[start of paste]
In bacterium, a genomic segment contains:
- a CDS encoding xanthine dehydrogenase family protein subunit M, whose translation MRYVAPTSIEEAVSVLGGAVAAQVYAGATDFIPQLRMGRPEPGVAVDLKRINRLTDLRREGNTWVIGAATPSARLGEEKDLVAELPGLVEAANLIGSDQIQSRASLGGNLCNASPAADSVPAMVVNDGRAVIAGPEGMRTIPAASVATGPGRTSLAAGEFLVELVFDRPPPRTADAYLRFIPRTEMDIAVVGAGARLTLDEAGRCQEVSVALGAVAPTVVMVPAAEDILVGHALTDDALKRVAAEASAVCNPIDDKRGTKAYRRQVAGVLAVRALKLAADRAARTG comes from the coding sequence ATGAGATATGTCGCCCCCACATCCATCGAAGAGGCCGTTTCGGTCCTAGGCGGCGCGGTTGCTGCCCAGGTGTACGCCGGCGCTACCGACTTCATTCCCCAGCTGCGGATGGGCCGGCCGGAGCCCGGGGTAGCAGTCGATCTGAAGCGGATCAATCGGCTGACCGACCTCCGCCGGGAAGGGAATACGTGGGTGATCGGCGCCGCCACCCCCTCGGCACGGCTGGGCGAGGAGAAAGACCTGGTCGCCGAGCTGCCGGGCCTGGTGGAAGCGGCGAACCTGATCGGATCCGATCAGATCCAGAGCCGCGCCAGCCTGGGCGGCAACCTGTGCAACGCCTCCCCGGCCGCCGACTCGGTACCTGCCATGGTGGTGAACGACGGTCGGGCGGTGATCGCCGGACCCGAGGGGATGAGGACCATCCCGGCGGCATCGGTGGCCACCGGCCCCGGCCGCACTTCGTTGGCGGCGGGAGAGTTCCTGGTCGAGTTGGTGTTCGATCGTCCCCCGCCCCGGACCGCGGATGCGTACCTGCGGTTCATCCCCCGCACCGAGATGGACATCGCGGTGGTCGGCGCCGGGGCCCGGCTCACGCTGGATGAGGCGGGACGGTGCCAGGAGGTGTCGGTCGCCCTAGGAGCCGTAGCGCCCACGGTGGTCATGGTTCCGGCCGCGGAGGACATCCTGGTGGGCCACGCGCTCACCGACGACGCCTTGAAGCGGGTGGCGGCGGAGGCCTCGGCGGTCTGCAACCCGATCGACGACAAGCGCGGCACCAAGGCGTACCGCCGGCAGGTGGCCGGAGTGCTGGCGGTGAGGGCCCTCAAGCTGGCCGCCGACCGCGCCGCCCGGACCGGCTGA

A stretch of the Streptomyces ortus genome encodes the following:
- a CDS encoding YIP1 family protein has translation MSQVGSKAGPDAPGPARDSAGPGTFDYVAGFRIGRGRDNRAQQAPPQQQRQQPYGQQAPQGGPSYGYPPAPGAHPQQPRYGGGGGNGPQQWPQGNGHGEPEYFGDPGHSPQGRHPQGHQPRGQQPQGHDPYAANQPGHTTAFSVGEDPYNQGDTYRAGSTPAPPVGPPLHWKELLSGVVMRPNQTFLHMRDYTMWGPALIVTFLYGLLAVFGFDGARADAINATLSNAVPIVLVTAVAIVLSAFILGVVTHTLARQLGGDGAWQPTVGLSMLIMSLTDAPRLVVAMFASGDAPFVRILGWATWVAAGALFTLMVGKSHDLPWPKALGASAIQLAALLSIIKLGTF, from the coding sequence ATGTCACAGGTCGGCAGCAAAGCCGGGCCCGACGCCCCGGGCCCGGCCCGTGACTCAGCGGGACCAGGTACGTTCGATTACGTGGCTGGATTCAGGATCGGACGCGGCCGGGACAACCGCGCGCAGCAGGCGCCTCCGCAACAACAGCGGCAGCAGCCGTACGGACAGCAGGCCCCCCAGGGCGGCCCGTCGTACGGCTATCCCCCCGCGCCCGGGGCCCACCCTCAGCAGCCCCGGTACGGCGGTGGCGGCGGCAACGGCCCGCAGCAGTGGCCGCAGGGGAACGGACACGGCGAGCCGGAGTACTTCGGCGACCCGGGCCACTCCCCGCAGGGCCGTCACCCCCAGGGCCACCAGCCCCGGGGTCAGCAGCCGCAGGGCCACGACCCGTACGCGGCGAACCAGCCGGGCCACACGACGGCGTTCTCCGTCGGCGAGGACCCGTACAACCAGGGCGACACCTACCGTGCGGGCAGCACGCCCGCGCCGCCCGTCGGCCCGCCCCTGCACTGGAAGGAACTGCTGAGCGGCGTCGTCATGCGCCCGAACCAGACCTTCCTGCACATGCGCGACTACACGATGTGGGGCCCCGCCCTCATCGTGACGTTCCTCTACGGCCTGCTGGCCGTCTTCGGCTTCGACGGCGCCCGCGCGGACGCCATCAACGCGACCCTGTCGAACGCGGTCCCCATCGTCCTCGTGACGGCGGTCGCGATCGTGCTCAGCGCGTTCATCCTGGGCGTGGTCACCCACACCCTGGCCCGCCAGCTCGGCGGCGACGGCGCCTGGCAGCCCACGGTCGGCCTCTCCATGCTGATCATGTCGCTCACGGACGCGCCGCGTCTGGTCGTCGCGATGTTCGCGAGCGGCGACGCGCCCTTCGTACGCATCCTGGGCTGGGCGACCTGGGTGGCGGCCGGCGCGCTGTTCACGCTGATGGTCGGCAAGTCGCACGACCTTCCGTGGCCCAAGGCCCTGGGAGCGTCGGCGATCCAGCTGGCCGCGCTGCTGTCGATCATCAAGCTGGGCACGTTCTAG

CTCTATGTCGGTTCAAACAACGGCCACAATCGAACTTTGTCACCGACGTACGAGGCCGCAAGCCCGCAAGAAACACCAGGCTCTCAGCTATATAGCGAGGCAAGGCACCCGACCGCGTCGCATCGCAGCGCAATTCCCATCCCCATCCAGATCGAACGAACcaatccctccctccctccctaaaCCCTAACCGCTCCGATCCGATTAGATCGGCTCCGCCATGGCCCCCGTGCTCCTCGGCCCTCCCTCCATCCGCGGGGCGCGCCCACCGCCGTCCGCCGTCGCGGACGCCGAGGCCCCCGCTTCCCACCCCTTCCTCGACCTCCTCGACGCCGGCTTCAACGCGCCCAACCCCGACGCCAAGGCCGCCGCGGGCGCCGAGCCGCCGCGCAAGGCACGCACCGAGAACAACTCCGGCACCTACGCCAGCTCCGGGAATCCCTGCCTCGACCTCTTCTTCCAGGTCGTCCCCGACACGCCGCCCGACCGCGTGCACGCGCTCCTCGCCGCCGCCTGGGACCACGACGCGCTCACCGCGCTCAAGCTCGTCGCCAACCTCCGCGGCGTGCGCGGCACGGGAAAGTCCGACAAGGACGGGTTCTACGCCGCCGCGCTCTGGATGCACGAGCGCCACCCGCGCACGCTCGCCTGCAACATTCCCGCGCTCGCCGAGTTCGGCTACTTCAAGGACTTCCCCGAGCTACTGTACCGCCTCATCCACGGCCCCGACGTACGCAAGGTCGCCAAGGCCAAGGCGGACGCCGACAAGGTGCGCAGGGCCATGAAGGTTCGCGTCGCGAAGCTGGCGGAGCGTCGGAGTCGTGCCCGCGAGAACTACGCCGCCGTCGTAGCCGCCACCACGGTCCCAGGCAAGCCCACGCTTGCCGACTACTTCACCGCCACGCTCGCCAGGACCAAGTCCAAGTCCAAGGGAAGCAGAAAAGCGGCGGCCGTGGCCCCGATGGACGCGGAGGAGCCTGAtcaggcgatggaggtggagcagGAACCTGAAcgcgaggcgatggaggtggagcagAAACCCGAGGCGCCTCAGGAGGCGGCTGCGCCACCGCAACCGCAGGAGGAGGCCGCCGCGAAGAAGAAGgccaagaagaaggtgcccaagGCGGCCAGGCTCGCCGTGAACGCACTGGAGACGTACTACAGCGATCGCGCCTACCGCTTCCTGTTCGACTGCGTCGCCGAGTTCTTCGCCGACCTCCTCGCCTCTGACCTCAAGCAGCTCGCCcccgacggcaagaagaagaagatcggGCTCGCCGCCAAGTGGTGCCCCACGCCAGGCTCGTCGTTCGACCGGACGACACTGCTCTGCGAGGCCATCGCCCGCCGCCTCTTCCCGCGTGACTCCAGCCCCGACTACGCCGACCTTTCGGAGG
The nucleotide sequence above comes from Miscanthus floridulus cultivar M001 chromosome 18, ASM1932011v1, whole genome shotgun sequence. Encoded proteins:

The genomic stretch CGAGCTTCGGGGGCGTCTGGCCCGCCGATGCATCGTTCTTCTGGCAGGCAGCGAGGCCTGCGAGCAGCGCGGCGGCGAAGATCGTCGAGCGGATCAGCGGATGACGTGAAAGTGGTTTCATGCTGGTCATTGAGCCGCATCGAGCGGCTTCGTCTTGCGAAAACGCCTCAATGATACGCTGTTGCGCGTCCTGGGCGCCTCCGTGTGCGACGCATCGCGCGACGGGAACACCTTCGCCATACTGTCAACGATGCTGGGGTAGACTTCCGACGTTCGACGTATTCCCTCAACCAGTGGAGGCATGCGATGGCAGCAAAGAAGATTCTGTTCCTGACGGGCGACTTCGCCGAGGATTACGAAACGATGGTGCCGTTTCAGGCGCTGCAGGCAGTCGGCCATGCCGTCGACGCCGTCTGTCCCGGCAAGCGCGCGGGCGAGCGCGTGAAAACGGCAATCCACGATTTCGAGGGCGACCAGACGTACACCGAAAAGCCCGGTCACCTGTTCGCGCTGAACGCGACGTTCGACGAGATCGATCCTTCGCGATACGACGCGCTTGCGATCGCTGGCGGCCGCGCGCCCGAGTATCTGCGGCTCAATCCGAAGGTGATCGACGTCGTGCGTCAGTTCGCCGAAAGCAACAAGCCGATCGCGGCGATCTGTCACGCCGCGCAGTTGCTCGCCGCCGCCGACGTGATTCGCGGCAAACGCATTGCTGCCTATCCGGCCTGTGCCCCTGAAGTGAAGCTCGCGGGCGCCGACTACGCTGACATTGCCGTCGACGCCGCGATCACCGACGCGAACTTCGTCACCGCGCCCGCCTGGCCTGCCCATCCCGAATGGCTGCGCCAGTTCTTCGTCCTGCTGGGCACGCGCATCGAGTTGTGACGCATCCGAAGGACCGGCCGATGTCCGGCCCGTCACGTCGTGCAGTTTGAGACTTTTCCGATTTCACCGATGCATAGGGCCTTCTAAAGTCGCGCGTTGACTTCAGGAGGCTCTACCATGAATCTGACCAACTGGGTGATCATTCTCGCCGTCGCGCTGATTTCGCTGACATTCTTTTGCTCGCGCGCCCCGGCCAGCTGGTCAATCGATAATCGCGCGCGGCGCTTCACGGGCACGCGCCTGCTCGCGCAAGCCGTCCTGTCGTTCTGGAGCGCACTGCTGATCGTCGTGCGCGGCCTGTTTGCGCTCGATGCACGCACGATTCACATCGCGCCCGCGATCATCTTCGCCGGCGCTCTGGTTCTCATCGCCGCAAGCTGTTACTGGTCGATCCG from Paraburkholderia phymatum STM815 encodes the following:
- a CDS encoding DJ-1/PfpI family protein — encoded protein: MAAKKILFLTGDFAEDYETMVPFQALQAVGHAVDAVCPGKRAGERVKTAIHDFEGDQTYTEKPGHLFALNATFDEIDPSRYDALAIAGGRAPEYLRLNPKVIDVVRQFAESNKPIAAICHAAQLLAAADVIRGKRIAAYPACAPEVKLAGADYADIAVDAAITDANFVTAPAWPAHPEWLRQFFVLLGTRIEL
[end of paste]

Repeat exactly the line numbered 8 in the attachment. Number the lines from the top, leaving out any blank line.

- a CDS encoding DJ-1/PfpI family protein — encoded protein: MAAKKILFLTGDFAEDYETMVPFQALQAVGHAVDAVCPGKRAGERVKTAIHDFEGDQTYTEKPGHLFALNATFDEIDPSRYDALAIAGGRAPEYLRLNPKVIDVVRQFAESNKPIAAICHAAQLLAAADVIRGKRIAAYPACAPEVKLAGADYADIAVDAAITDANFVTAPAWPAHPEWLRQFFVLLGTRIEL